This week, principals from across Florida graduated from the National Institute for School Leadership’s (NISL) Executive Development Program (EDP) as part of a multistate effort to increase school leader effectiveness and improve student learning. Schools led by principals from participating districts enroll nearly 750,000 students, about 27 percent of total statewide PK-12 enrollment.
“Identifying, developing and supporting school leaders is one of the most powerful educational investments we can make,” said NISL CEO Jason Dougal. “Great school leaders create environments where their school and their students can thrive. This effort, and our work at NISL generally, is focused on ensuring that principals have the tools to make that happen.”
NISL’s EDP is now the most widely used, school leadership development program in the country with some 10,000 school leaders trained across 27 states. Multiple research studies have shown that students in schools led by NISL-trained leaders outperformed their peers on state tests in both mathematics and reading. Because of this track record of success, the U.S. Department of Education selected NISL’s EDP for a “gold standard” study of implementation across multiple states.
The $12 million U.S. Department of Education Investing in Innovation (i3) validation grant, along with funds from the Wallace Foundation, is enabling some 900 principals from California, Florida and Mississippi to enroll in NISL’s fifteen-month program. The i3 grant to NISL—a program of the National Center on Education and the Economy—is supporting principals in districts serving large percentages of economically disadvantaged students. NISL will impact the learning of 50 percent of all students reached by the U.S. Department of Education’s i3 grants in its award year.
Participating school districts include: Pinellas, Lee, Citrus, Charlotte, Manatee, Pasco, Hernando, Martin, Columbia, Orange, Osceola, and Lake.
“School leaders need growth opportunities and development, not only in their first years, but throughout their careers,” said Osceola School District Superintendent Dr. Debra Pace. “Working with NISL gives our principals strong, research-based tools to be the best leaders they can be and ensure that our schools continue to drive toward equity and high achievement.”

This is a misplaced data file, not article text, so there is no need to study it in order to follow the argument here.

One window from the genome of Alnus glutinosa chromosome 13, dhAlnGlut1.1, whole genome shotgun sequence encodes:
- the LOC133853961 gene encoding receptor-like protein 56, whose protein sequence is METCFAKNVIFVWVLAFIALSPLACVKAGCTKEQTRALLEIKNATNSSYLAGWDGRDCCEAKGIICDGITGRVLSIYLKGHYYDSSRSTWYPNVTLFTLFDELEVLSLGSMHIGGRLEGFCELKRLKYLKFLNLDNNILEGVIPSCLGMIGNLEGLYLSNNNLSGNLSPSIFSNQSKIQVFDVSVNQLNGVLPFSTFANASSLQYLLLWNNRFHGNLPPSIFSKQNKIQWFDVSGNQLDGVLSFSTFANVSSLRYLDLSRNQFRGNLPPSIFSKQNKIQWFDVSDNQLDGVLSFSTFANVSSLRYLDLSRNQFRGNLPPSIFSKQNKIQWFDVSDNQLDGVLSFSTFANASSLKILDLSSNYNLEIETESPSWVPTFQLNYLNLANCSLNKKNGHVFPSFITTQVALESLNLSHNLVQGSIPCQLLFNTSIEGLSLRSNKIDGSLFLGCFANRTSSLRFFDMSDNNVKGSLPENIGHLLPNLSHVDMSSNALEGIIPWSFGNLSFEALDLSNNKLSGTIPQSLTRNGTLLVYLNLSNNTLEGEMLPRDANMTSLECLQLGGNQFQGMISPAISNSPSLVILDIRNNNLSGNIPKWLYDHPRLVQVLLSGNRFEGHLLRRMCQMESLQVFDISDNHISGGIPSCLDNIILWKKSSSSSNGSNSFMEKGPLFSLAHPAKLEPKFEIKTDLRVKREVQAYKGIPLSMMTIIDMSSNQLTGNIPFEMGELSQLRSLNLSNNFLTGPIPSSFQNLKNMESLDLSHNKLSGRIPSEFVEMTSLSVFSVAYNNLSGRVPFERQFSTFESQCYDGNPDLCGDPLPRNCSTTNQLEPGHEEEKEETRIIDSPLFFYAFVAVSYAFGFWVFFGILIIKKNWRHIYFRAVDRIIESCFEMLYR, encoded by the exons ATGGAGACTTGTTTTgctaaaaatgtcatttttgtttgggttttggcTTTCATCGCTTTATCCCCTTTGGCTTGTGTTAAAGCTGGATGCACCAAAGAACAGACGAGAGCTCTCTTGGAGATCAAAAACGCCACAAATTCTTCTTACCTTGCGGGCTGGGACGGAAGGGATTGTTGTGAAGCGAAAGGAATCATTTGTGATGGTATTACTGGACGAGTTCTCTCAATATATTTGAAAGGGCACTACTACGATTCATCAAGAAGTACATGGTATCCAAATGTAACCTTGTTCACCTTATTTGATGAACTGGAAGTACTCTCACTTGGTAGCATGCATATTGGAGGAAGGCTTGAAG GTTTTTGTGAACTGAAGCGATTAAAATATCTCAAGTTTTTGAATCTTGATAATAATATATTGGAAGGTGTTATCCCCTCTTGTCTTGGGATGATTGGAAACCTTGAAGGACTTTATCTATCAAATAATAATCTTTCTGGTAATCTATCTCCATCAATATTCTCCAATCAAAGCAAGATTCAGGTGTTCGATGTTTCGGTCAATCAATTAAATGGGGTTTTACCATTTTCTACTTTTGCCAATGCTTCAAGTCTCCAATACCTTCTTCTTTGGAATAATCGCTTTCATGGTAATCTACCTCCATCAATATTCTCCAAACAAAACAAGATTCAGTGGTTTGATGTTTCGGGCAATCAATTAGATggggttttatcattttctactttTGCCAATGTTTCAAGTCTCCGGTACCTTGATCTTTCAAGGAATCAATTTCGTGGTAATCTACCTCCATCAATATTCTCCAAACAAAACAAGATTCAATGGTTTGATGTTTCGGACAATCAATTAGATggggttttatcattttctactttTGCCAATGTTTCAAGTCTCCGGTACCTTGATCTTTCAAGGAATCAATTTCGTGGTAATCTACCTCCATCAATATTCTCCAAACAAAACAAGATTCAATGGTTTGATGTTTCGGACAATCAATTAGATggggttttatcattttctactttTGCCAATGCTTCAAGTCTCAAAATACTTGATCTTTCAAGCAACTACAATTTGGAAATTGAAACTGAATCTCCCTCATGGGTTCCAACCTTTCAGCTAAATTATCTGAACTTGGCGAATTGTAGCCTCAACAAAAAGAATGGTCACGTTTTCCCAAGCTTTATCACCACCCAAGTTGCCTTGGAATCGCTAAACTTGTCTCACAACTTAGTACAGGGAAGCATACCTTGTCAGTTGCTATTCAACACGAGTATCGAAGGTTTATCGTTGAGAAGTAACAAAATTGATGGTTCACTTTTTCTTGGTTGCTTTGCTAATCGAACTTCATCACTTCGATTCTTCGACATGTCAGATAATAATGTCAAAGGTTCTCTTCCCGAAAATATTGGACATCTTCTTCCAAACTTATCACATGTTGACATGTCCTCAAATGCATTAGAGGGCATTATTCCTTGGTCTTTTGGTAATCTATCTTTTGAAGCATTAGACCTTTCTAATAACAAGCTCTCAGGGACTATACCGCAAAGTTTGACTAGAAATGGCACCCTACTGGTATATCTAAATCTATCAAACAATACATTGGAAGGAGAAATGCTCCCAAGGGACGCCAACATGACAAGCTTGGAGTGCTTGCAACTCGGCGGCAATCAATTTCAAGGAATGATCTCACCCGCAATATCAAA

NISL’s work under the i3 grant is allowing Florida schools to benefit from this proven program at a sweeping scale, under a uniquely sustainable model. In addition to participating in NISL’s EDP and on-site coaching that many principals are receiving during their training, leaders in all three states are being trained to deliver the NISL program to build local capacity to strengthen school leadership statewide for years to come.
A team led by Johns Hopkins University, using a random-assignment research design, will assess the impact of the three-state effort on principals, teachers and students. The evaluation conducted by the Hopkins research team will be one of the largest such education studies ever conducted.
Just over 90 percent of the funds for the NISL validation project come from the federal government with an additional nine percent, or $1.2 million, coming from private sources. The i3 competition requires all grantees to secure private-sector matching funds. The Wallace Foundation is providing the funding necessary to meet this requirement for the NISL i3 grant.
Reporters who would like a full list of participating principals or who are interested in speaking with NISL CEO Jason Dougal may contact Brendan Williams-Kief, Director of Communications at 202-905-6284 or by email at email@example.com.
The National Institute for School Leadership provides research-proven leadership programs for educators using the best practices in adult learning from a variety of fields, including education, the military, business, law, and medicine. NISL builds the capacity of districts and states to provide education leaders with the critical knowledge and skills they need to be instructional leaders and improve student achievement in their schools. NISL is a program of the National Center on Education and the Economy. Visit NISL at www.NISL.org.
The National Center on Education and the Economy was created in 1988 to analyze the implications of changes in the international economy for American education, formulate an agenda for American education based on that analysis and seek wherever possible to accomplish that agenda through policy change and development of the resources educators would need to carry it out. Follow NCEE on Twitter @CtrEdEcon and on Facebook.